"That's going to be the big challenge," Price said before Friday's game. "My intentions are not to rotate him through center field, left field, shortstop, second base and constantly be giving those guys a day off once a week.
"He gives us a complete utility guy, a guy who can get a bunt down, can play good defense and give us a good pinch-hit at-bat. He can hit and run and do any number of things to help our club. However, we're not going to want him to be a utility player. Certainly, the time will come later in the month when we have to define either how I'm able to get him in the lineup with more frequency or what's in his best interests moving forward."
Peraza, 22, came to the Reds from the Dodgers in the three-team offseason trade that sent Todd Frazier to the White Sox and is considered a key part of Cincinnati's rebuilding project.
But barring a trade, the Reds have Zack Cozart at shortstop, Phillips at second base, Adam Duvall in left field and Billy Hamilton in center. Price maintained since Peraza returned last month that he would like to see him start three to four games per week, optimally. In the meantime, his versatility allows him to be used later in games for double switches.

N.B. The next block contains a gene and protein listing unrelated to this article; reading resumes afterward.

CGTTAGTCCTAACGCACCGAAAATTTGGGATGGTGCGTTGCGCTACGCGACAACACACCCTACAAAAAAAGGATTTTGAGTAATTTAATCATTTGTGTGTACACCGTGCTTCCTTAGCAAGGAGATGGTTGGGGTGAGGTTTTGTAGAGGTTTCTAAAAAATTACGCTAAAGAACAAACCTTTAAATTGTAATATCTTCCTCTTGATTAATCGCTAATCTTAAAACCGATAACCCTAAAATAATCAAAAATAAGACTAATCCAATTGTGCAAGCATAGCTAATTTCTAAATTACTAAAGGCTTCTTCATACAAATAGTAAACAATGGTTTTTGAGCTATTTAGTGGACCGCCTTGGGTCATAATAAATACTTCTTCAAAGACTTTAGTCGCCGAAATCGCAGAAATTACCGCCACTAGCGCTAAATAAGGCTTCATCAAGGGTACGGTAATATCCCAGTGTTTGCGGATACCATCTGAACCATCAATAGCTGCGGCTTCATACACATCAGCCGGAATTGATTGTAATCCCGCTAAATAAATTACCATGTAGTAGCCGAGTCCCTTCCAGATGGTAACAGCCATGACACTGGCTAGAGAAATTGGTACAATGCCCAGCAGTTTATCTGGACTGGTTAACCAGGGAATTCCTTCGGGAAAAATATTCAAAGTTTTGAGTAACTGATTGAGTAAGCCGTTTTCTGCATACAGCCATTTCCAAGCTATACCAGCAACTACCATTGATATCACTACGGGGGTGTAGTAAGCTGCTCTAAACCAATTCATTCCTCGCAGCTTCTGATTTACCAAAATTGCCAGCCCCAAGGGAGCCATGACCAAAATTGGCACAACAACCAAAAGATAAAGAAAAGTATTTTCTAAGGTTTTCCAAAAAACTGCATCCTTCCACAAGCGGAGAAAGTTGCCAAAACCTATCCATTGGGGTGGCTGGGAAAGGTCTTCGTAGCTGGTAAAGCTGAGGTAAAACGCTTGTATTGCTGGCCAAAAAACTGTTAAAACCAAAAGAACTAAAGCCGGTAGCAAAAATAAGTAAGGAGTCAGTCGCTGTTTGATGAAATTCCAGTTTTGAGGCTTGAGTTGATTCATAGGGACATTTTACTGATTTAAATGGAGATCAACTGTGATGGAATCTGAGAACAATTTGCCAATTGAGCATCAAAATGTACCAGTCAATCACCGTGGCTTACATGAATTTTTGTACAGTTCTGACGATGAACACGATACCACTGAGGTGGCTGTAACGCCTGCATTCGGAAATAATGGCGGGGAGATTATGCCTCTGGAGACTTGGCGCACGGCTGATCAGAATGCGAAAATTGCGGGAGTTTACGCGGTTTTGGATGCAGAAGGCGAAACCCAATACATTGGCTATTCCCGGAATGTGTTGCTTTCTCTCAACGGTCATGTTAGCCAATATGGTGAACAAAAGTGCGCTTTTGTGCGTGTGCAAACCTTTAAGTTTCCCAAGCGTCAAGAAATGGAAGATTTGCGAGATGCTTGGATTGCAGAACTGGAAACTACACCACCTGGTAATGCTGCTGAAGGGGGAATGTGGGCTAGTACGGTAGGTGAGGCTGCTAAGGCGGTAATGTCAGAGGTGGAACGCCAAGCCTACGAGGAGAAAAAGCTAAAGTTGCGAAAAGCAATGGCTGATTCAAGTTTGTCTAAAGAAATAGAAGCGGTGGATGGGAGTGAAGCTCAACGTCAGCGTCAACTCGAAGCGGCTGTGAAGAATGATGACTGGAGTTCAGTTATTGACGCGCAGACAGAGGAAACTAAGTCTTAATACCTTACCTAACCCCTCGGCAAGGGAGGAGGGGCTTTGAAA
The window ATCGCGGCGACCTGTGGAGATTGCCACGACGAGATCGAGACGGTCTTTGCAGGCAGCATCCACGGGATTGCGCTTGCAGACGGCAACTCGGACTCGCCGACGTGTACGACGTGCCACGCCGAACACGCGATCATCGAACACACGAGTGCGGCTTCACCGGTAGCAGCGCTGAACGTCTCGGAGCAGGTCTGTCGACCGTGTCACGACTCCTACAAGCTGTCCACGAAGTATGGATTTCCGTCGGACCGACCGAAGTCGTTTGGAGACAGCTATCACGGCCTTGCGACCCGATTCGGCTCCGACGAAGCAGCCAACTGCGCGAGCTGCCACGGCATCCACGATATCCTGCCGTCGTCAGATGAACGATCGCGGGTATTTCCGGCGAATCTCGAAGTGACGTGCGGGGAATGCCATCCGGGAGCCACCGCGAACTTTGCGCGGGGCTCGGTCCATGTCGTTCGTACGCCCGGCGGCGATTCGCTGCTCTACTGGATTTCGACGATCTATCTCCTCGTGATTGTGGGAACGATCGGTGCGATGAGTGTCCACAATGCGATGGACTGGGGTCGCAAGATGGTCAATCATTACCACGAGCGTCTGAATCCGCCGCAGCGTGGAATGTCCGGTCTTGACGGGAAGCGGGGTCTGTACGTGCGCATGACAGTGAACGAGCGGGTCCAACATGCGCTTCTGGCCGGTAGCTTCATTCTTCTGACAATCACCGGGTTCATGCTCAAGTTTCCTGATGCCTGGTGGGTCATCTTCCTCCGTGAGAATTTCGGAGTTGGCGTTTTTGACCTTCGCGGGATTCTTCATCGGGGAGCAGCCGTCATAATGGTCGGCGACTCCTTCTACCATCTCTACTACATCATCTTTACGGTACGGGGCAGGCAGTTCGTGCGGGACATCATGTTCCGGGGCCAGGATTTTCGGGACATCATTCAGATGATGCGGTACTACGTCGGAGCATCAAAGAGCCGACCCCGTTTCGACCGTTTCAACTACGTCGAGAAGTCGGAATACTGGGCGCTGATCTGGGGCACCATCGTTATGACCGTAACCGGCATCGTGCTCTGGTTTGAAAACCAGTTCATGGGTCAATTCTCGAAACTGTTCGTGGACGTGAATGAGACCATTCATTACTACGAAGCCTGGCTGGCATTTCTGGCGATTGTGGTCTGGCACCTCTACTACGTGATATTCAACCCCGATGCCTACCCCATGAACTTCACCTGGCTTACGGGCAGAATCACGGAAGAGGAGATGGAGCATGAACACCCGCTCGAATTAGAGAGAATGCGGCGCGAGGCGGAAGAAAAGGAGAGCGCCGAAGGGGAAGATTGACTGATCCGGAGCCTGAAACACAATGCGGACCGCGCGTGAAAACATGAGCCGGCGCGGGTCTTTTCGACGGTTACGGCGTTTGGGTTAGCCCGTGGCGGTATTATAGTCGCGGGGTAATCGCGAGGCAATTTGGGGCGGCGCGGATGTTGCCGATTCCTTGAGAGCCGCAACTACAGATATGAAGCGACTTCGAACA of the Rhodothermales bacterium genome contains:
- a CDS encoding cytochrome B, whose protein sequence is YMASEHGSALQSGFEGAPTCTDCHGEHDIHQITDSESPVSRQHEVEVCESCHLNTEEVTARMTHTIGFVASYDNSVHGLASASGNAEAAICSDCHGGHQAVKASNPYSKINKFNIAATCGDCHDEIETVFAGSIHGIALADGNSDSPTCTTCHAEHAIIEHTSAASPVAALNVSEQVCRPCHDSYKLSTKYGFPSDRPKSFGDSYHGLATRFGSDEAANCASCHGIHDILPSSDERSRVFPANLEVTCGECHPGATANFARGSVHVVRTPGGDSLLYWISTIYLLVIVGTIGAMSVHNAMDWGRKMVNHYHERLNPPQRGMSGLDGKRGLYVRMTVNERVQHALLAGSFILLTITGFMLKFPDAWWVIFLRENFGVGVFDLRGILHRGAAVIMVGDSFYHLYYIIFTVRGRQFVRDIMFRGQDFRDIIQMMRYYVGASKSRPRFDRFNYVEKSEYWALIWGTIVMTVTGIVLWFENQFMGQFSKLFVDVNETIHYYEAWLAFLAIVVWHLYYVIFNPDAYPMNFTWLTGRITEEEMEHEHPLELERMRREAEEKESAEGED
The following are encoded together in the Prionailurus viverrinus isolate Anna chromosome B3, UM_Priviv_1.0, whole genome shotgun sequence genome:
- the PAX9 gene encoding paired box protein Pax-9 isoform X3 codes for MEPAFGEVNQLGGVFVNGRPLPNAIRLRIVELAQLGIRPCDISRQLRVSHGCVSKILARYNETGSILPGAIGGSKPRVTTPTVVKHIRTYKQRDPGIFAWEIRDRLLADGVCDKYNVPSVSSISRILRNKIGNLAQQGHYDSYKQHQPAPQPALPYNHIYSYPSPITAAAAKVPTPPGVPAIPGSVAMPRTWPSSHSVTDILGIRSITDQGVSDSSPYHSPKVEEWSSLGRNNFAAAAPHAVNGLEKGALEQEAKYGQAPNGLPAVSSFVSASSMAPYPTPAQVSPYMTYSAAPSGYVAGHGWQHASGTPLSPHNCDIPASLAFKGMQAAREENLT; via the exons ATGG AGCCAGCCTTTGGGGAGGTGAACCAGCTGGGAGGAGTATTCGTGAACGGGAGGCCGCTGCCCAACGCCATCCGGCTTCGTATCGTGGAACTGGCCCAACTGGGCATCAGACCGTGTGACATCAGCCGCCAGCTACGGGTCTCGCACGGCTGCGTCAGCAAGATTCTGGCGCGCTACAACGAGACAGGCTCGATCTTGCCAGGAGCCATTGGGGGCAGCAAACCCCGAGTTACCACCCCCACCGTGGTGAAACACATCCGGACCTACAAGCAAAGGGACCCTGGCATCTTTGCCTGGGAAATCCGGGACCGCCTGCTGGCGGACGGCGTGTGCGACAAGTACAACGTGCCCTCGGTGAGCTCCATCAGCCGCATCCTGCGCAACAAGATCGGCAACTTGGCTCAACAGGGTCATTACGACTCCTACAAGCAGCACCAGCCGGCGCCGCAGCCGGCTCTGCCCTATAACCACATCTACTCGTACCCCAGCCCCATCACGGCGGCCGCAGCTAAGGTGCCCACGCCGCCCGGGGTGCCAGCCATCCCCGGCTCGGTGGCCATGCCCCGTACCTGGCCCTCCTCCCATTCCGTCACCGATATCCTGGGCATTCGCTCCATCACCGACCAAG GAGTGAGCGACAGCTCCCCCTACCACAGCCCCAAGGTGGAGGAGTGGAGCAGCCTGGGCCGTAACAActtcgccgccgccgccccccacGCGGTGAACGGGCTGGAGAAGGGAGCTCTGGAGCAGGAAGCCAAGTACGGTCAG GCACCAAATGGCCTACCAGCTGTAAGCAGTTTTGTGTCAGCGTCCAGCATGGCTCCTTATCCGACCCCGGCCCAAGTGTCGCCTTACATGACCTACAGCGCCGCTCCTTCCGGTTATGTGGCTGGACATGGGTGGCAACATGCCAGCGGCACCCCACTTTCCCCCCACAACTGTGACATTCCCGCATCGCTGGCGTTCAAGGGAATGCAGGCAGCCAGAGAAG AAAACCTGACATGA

"I have no intentions -- without injury -- of having him usurp one of those four guys for regular playing time," Price said.
Phillips is listed as day-to-day, so that might give Peraza a chance to get some starts in the short term.
For his part, Peraza is trying to make good use of his time. He works out each day defensively at all four positions and tries to soak up all the big league experience he can.
"I'm trying to learn every day from everything that happens in here [the clubhouse], and the older guys who teach me," Peraza said via translator Julio Morillo. "On the bench, I watch the game all the time and learn as much as I can learn."
Peraza lockers next to third baseman and fellow Venezuelan Eugenio Suarez, who is barely older, at 24, but eager to help.
"He's got more experience than I have in the big leagues," Peraza said of Suarez. "I talk to him a lot. He tells me I have to relax, let things happen, don't think too much."
Peraza is still getting used to playing sparingly, something he didn't experience much of during his rise through the Minor Leagues.
"It's kind of hard because it's the first time I've been sitting on the bench for a long time," he said. "But I feel happy to be here, and I know the opportunity is going to come. When it does come, I will be ready to take it."